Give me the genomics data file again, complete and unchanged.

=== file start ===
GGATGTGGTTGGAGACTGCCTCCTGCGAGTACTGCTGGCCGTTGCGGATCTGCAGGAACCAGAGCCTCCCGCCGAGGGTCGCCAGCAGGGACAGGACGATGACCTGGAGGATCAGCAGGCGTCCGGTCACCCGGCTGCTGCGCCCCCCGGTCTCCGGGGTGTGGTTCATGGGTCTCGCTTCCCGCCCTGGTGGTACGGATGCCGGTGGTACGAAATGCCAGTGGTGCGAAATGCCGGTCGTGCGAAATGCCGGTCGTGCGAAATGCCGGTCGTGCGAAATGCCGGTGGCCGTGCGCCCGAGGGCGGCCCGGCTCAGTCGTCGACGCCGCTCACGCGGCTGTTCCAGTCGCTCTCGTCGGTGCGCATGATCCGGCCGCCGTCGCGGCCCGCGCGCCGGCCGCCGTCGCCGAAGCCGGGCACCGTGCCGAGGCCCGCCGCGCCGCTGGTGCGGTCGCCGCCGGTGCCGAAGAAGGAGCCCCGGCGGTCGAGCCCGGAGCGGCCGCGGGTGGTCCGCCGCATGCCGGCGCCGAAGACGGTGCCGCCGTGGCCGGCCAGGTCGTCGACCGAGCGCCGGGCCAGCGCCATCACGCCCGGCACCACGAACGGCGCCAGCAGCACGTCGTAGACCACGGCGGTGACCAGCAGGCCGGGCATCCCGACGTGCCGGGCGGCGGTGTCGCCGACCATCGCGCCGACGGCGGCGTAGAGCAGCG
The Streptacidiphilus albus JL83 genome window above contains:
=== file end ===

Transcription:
GGATGTGGTTGGAGACTGCCTCCTGCGAGTACTGCTGGCCGTTGCGGATCTGCAGGAACCAGAGCCTCCCGCCGAGGGTCGCCAGCAGGGACAGGACGATGACCTGGAGGATCAGCAGGCGTCCGGTCACCCGGCTGCTGCGCCCCCCGGTCTCCGGGGTGTGGTTCATGGGTCTCGCTTCCCGCCCTGGTGGTACGGATGCCGGTGGTACGAAATGCCAGTGGTGCGAAATGCCGGTCGTGCGAAATGCCGGTCGTGCGAAATGCCGGTCGTGCGAAATGCCGGTGGCCGTGCGCCCGAGGGCGGCCCGGCTCAGTCGTCGACGCCGCTCACGCGGCTGTTCCAGTCGCTCTCGTCGGTGCGCATGATCCGGCCGCCGTCGCGGCCCGCGCGCCGGCCGCCGTCGCCGAAGCCGGGCACCGTGCCGAGGCCCGCCGCGCCGCTGGTGCGGTCGCCGCCGGTGCCGAAGAAGGAGCCCCGGCGGTCGAGCCCGGAGCGGCCGCGGGTGGTCCGCCGCATGCCGGCGCCGAAGACGGTGCCGCCGTGGCCGGCCAGGTCGTCGACCGAGCGCCGGGCCAGCGCCATCACGCCCGGCACCACGAACGGCGCCAGCAGCACGTCGTAGACCACGGCGGTGACCAGCAGGCCGGGCATCCCGACGTGCCGGGCGGCGGTGTCGCCGACCATCGCGCCGACGGCGGCGTAGAGCAGCG
The Streptacidiphilus albus JL83 genome window above contains: